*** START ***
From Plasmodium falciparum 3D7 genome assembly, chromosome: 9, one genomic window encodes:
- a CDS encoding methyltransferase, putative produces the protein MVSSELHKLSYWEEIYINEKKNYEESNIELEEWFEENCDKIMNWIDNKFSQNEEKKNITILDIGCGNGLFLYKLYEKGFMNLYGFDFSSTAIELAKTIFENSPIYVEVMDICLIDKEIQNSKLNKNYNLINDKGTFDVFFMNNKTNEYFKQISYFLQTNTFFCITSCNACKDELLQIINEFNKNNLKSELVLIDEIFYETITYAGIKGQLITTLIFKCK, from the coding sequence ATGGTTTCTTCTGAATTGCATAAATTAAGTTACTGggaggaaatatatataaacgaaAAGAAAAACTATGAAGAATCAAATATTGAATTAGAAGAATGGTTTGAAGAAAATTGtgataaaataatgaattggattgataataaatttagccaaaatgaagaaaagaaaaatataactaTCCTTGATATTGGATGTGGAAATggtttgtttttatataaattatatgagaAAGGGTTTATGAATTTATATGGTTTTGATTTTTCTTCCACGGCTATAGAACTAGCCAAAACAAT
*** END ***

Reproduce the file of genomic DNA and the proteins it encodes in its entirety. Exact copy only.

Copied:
From Plasmodium falciparum 3D7 genome assembly, chromosome: 9, one genomic window encodes:
- a CDS encoding methyltransferase, putative produces the protein MVSSELHKLSYWEEIYINEKKNYEESNIELEEWFEENCDKIMNWIDNKFSQNEEKKNITILDIGCGNGLFLYKLYEKGFMNLYGFDFSSTAIELAKTIFENSPIYVEVMDICLIDKEIQNSKLNKNYNLINDKGTFDVFFMNNKTNEYFKQISYFLQTNTFFCITSCNACKDELLQIINEFNKNNLKSELVLIDEIFYETITYAGIKGQLITTLIFKCK, from the coding sequence ATGGTTTCTTCTGAATTGCATAAATTAAGTTACTGggaggaaatatatataaacgaaAAGAAAAACTATGAAGAATCAAATATTGAATTAGAAGAATGGTTTGAAGAAAATTGtgataaaataatgaattggattgataataaatttagccaaaatgaagaaaagaaaaatataactaTCCTTGATATTGGATGTGGAAATggtttgtttttatataaattatatgagaAAGGGTTTATGAATTTATATGGTTTTGATTTTTCTTCCACGGCTATAGAACTAGCCAAAACAAT